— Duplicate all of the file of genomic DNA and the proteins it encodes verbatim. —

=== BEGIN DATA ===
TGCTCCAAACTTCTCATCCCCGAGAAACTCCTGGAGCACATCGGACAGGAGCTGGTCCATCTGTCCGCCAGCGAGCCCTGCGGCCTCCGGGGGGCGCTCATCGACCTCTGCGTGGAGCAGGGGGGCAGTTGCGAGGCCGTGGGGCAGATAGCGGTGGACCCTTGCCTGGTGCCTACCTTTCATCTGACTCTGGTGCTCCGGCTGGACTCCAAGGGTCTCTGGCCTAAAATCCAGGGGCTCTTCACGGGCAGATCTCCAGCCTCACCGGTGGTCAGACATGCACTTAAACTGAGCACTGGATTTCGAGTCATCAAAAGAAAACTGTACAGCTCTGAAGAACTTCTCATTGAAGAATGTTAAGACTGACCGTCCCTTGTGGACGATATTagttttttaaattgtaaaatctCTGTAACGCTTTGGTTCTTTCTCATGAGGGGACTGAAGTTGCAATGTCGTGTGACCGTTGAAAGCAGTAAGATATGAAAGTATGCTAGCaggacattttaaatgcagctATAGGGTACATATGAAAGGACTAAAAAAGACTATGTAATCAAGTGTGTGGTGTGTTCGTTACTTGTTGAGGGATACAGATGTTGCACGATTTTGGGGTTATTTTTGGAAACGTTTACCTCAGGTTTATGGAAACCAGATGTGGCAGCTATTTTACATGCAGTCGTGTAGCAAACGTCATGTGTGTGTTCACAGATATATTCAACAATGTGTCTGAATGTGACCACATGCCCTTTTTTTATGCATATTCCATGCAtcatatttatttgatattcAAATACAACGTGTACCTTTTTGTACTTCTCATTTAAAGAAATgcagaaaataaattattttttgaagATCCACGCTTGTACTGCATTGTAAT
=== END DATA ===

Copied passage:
TGCTCCAAACTTCTCATCCCCGAGAAACTCCTGGAGCACATCGGACAGGAGCTGGTCCATCTGTCCGCCAGCGAGCCCTGCGGCCTCCGGGGGGCGCTCATCGACCTCTGCGTGGAGCAGGGGGGCAGTTGCGAGGCCGTGGGGCAGATAGCGGTGGACCCTTGCCTGGTGCCTACCTTTCATCTGACTCTGGTGCTCCGGCTGGACTCCAAGGGTCTCTGGCCTAAAATCCAGGGGCTCTTCACGGGCAGATCTCCAGCCTCACCGGTGGTCAGACATGCACTTAAACTGAGCACTGGATTTCGAGTCATCAAAAGAAAACTGTACAGCTCTGAAGAACTTCTCATTGAAGAATGTTAAGACTGACCGTCCCTTGTGGACGATATTagttttttaaattgtaaaatctCTGTAACGCTTTGGTTCTTTCTCATGAGGGGACTGAAGTTGCAATGTCGTGTGACCGTTGAAAGCAGTAAGATATGAAAGTATGCTAGCaggacattttaaatgcagctATAGGGTACATATGAAAGGACTAAAAAAGACTATGTAATCAAGTGTGTGGTGTGTTCGTTACTTGTTGAGGGATACAGATGTTGCACGATTTTGGGGTTATTTTTGGAAACGTTTACCTCAGGTTTATGGAAACCAGATGTGGCAGCTATTTTACATGCAGTCGTGTAGCAAACGTCATGTGTGTGTTCACAGATATATTCAACAATGTGTCTGAATGTGACCACATGCCCTTTTTTTATGCATATTCCATGCAtcatatttatttgatattcAAATACAACGTGTACCTTTTTGTACTTCTCATTTAAAGAAATgcagaaaataaattattttttgaagATCCACGCTTGTACTGCATTGTAAT